A Southern Oregon University student walked away from her second day on ''Who Wants To Be A Millionaire'' with a cool $250,000.
A Southern Oregon University student walked away from her second day on "Who Wants To Be A Millionaire" with a cool $250,000.
Brianne Sherman, 21, claimed her quarter-million in winnings after making it all the way up to the $500,000 question on Tuesday's episode of the popular game show. Sherman's prowess made her the biggest winner yet this season.
"I am so thrilled and grateful," said the French and International Studies major, before receiving her final question.
In an emotion-filled ending, Sherman used her last lifeline, "Ask The Expert," on the $500,000 question, which was: "Contrary to popular belief, Robert E. Lee's historic surrender took place not in a courthouse building, but in what family's Virginia home?"
Sherman's options were: A. The O'Neills; B. The Thompsons; C. The McLeans; D. The Harrisons.
The show's "expert," Rene Syler, was unable to give Sherman the correct answer (The McLeans).
"My expert advice is to take the money and run," said Syler.
Out of lifelines and unsure of the correct answer, Sherman agreed. She opted out of taking a guess and walked away with the guaranteed $250,000 that she had already won.
"That's what I'm going to do," Sherman said with a smile and a nod.
If Sherman had guessed incorrectly on the $500,000 question, she would have fallen back to $25,000 in winnings.
Sherman said the main reason she wanted to go on "Millionaire" was to make her mom, Nanette McDonald, proud. She also hoped to win enough money to send the single mom of three daughters on a long-deserved vacation. In addition to that, Sherman plans on paying her own college bills and wants to help with her two younger sisters' schooling.
Now that she's won?
"I'll do what I said I was gonna do," Sherman said Tuesday afternoon en route to a television interview. Sherman planned to celebrate her win at a party that night at the Ashland sushi restaurant where she works.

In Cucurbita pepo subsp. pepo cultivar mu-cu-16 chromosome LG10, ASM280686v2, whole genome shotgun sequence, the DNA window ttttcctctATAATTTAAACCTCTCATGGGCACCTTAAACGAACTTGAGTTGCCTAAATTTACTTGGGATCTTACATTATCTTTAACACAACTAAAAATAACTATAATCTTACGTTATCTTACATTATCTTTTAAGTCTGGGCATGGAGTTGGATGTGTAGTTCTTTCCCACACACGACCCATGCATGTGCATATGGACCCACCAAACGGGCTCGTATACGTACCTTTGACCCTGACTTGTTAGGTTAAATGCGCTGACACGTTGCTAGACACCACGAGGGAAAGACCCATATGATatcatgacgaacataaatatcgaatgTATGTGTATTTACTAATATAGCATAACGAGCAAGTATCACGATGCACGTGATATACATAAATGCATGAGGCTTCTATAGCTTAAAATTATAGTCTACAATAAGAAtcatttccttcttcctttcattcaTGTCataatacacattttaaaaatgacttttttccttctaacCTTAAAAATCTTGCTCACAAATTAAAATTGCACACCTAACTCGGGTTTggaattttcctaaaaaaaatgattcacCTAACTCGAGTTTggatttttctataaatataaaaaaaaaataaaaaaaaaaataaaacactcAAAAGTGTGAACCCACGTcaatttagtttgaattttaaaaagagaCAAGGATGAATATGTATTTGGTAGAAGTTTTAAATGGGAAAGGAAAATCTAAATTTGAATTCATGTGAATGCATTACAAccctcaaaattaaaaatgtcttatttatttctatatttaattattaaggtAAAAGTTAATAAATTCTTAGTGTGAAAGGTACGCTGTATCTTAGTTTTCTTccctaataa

The pragmatic part-time waitress also said she's "going to just pretend like I don't have (the money)."
Sherman started in the hot seat on Monday's show, where she made it up to the $1,000 question. She continued as a holdover contestant on Tuesday's show where she started by looking at the $2,000 question with all four lifelines ("Ask The Audience," "Double Dip," "Phone A Friend" and "Ask The Expert") still intact.
Sherman used her "Ask The Audience" lifeline on the $4,000 question, which was: "Which of these classic sitcoms is set in the U.S. city that is located farthest south? A. 'Happy Days'; B. 'Frasier'; C. 'The Golden Girls'; D. 'Cheers.'" Sherman went with the advice of 95 percent of the audience who had correctly guessed the answer to be "C." "The Golden Girls" is set in Miami, Fla.
"I knew that was one they would know right off the bat," Sherman said. "I'd never seen 'Golden Girls' or 'Happy Days.' I didn't grow up watching TV at all. I just knew the audience would know it."
Sherman did not use another lifeline until her $250,000 question, which was: "Which of the following is not a name given by astronomers to a geographical location on the moon? A. Sea of Clouds; B. Ocean of Glass; C. Sea of Nectar; D. Ocean of Storms." Sherman first used her "Phone A Friend" lifeline and called her friend Bob Shore, a lawyer from Los Angeles and former "Jeopardy" contestant. Shore was able to rule out "C" and "D" as options.
Sherman then decided to use her "Double Dip" lifeline and guessed the answer to be "B." She didn't need to use her second guess, because "B" was the correct answer.
"The double dip allows you to eliminate two incorrect answers," said Sherman.
At this point in the game, a composed Sherman became emotional in the hot seat. Sherman's mom was standing by as a potential "Phone A Friend." Since Sherman didn't end up using her mom for the lifeline, host Meredith Vieira decided to get her on the phone, just to let her know that her daughter was about to look at the $500,000 question.
"I was just really excited. It was pretty amazing. I went so much farther than I thought I would," Sherman said.